In order to contextualize the Hamilton Tiger-Cats’ pre-season loss to the Toronto Argonauts on Saturday, it’s helpful to understand how the Ticats see themselves.
First, here’s what they’re not: an inexperienced team in need of a talent influx (like, say, Winnipeg), a cultural shift (the B.C. Lions) or both (how you doing, Rider Nation?) Pretty much every team in the CFL has questions of one sort or another this season — even West Division powerhouses Calgary and Edmonton are breaking in rookie head coaches — but some are more dire and pressing than others.
When the Ticats look in the mirror — let’s assume it’s a really big mirror — they see an experienced club filled with elite-level veteran talent, the foundation of which has led them to two Grey Cup appearances in the last three seasons (and within one botched interception and/or coverage assignment of a third.) Certainly, they have some unknowns, like, who will start at quarterback until Zach Collaros gets healthy, and who’s going to kick, but the fundamental ones — who and what they are — are already cemented in their collective psyche.
That level of self-assurance allows the Ticats to put aside the potentially troubling elements of Saturday’s 25-16 loss and focus on the positives gleaned from the experience. Hamilton wanted to get a look at as many first-year players as they could, thereby reducing the number of viable candidates for the limited number of roster spots that are actually available on this team. We won’t know the results until Tuesday when the first round of cuts are made — and we may not really know until the final roster is announced — but make no mistake, the inevitable culling has begun.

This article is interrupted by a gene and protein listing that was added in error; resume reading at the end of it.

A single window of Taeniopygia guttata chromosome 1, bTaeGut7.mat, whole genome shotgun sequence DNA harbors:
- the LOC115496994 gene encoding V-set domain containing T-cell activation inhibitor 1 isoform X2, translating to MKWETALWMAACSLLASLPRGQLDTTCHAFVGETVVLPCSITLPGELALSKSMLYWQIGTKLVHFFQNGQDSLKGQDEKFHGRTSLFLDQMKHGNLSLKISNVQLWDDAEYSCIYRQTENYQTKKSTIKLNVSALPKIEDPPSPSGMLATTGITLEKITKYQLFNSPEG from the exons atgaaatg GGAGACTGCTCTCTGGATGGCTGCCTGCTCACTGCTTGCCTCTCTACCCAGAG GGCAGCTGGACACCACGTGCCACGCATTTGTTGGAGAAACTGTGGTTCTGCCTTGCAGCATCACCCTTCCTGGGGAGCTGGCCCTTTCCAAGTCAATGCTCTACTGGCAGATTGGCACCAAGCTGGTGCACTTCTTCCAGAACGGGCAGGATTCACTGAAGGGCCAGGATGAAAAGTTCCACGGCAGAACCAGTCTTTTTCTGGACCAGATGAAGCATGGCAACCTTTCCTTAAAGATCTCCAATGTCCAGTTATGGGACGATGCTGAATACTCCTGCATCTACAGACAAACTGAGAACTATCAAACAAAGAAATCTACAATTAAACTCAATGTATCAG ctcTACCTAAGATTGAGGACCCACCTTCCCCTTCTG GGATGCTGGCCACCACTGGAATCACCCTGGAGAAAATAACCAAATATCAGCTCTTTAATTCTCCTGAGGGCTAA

They may have come closer to resolving their big questions as well. Quarterback Jeremiah Masoli didn’t post spectacular numbers with just 43 yards on six-for-nine passing but he looked comfortable running the offence. With each passing day, Masoli acts more like the guy who will lead this club to open the season.
Jeff Mathews, meanwhile, resembled the magnificently maddening player from last season, his moments of strong-armed brilliance interspersed with deer-in-the-headlights decision-making and a penchant for turnovers. His second quarter red zone interception would have infuriated regular-season Kent Austin but, this being just a lowly pre-season game, all it warranted was a derisive head shake from the head coach. Different intensity, same message.
The kickers are also starting to work themselves out. Brett Maher looked like the complete package versus Toronto, his field goals, punting and kickoffs all looking rock solid. Maher’s eagerness to try a wind-aided 62-yarder got a chuckle out of Austin postgame and that in itself is probably a good sign: when this coach asks a kicker if he wants to try a field goal, no matter how ludicrous, the answer should always be, “Yes.”
Cody Mandell seems more than willing as well — both his attempts were from beyond 50 yards — but his lack of polish is starting to show. The CFL kicking game is full of largely unseen subtleties, directional and otherwise, and Mandell’s inexperience on the big field and with the ball on the ground were even more apparent on game day.
The Ticats have another pre-season game this Friday against the visiting Ottawa Redblacks and Austin said we’d see more of the “core group” that will be expected to power this team in 2016. Should that group — and they’ll likely get just a half — sputter, it will raise the possibility that the Ticats might not be what they think they are.
That’s not the way they’ll view it, though. Regardless of what happens on Friday — or even early this season — this team will consider itself just one way: as a force to be reckoned with. Whether that’s confidence or hubris, well, that question won’t be answered for some time yet.